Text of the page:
Although there are many stingless bee species that produce a wide spread of products, known since old eras in traditional medicine, the modern medical community is still missing more investigational studies on stingless bee products.
Whereas comprehensive studies in the current era attest to the biological and medicinal properties of honeybee (Apis mellifera) products, the properties of stingless bee products are less known.
Highlights for the first time the medicinal benefits of stingless bee products (honey, propolis, pollen and cerumen), recent investigations and promising future directions.The potential antioxidant properties of these products that in turn play a vital role in preventing and treating diseases associated with oxidative stress, microbial infections and inflammatory disorders. Summarizing all these data and insights in one manuscript may increase the commercial value of stingless bee products as a food ingredient.
Stingless bees (Meliponines) belong to the genus Apidae, which is a family of social bees from the superfamily Apoidea. Stingless bees are the highest developed species of bees that have been identified in 80 million years old parts of amber.
Reports of ancient populations using honey both for nutritional and medicinal properties can be traced back to nearly 5500 years ago. Hand collecting honey bees was an important traditional practice in many ancient populations as it was the only way to get honey and it still persists among some people in forest areas.
To date there are more than 500 known stingless bee species, of which approximately 40 species have good potential as honey producers. Constructing nests in hollow tree trunks or roots, soil cavities or empty animal narrow nests is typical for many stingless bee honey (SBH) producer species. As pollinators, stingless bees play an important role in the forest ecosystem by strongly influencing plant community, diversity and evolution.
The most common species producing SBH are classified under two main genera, Melipona and Trigona. While stingless bees are one of the most common types of honey producers, the distribution of SBH is lower compared to the more common honey produced by Apis mellifera bees (European/Western bees or honeybees), which has been associated with the limited data about SBH production and its properties.
It is believed that stingless bee products are superior promising sources of biologically active compounds over honeybees, and this can be attributed to the rich vegetation in the tropical and subtropical regions where stingless bees are found. In addition, stingless bees have some principal characteristics that make them unique compared to honeybees, for example they are less vulnerable to disease.
Recent evidence indicates that SBH has potential therapeutic benefits in several contexts, including wound healing, diabetes mellitus, eye diseases, hypertension, fertility defects, cancer, microbial infection and dysregulated lipid profiles. Therefore, promoting the research on SBH would help improve the knowledge on its putative medicinal properties and ensure the conservation of SBH trade.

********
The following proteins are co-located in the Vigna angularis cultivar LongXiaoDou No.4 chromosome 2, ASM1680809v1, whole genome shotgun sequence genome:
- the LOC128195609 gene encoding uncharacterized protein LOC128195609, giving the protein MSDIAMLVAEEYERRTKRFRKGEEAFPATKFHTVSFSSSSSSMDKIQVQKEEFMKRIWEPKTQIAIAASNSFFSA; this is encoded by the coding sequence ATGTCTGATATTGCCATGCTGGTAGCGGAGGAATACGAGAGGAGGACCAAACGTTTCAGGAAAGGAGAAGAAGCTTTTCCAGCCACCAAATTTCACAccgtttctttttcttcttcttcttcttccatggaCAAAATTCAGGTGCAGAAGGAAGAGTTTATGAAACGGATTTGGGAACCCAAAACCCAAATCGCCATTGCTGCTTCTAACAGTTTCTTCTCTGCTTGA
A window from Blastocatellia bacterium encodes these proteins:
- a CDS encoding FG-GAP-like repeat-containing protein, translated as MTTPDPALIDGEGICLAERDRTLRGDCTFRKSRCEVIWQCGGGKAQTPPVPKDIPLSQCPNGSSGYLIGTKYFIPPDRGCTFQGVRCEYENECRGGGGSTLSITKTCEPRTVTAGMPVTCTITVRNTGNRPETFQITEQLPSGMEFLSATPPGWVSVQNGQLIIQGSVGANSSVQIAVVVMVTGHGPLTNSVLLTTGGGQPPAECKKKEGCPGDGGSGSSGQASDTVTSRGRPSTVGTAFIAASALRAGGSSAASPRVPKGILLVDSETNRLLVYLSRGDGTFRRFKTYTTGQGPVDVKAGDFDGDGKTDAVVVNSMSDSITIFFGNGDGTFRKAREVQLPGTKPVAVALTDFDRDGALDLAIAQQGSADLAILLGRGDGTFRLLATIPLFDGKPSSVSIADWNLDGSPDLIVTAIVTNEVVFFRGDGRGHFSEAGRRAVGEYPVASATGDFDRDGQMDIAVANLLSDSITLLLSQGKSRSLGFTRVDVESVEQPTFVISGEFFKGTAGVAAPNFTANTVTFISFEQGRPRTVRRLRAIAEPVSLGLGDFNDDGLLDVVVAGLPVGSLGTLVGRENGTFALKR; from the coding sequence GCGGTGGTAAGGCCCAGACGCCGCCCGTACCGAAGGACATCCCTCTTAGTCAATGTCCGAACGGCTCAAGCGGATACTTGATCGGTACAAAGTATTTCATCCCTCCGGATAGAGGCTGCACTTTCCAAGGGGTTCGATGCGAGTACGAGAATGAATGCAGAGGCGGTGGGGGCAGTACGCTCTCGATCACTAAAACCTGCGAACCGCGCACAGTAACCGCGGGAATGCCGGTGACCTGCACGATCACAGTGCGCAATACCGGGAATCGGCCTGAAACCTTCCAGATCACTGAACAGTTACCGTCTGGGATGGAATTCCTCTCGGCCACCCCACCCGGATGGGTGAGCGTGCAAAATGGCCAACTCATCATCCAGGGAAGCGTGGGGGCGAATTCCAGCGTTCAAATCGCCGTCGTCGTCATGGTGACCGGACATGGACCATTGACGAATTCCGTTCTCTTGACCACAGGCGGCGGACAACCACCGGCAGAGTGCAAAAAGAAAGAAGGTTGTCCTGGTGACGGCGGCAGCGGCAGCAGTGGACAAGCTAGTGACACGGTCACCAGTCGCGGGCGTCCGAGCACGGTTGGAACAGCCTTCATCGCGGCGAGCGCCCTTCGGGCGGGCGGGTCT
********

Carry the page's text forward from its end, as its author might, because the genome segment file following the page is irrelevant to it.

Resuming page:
Based on a comparison between the studies on stingless bees and honeybees, a significant gap in research on stingless bee products has been identified compared to the common honeybee products that are well-studied.
To improve the awareness on the stingless bee, its products, properties, benefits and future opportunities, this manuscript provides a comprehensive review and recent updates on the medicinal properties of stingless bee products.
Stingless Bee Honey
Antioxidant Activity of SBH
The antioxidant activity assay for any product is based on the capability of the compounds to inhibit oxidation, thus reducing production of free radicals that result in a chain reaction causing harmful cellular alterations.
Studies have reported that antioxidant activity is significantly correlated with several healing properties, such as anti-inflammatory, antimicrobial, anticancer and anti-obesity activities. This is not surprising given the role of antioxidants in oxidative stress/damage is well-known and is implicated in a wide range of diseases.
Higher antioxidant activities have been correlated to honeys with darker colors, as the dark color derives from different pigment compounds such as flavonoids, carotenoids and phenolic compounds, the compounds that provide antioxidant properties to honey.
The antioxidant effects of SBH have been shown in a study conducted on a diabetic rat model. Animals underwent treatment with SBH, which caused increased levels of superoxide dismutase and glutathione (antioxidant enzymes), whereas protein carbonyl and malondialdehyde (biomarkers of oxidative stress) levels decreased in their sperms and testis, thus, improving the quality of their sperm.
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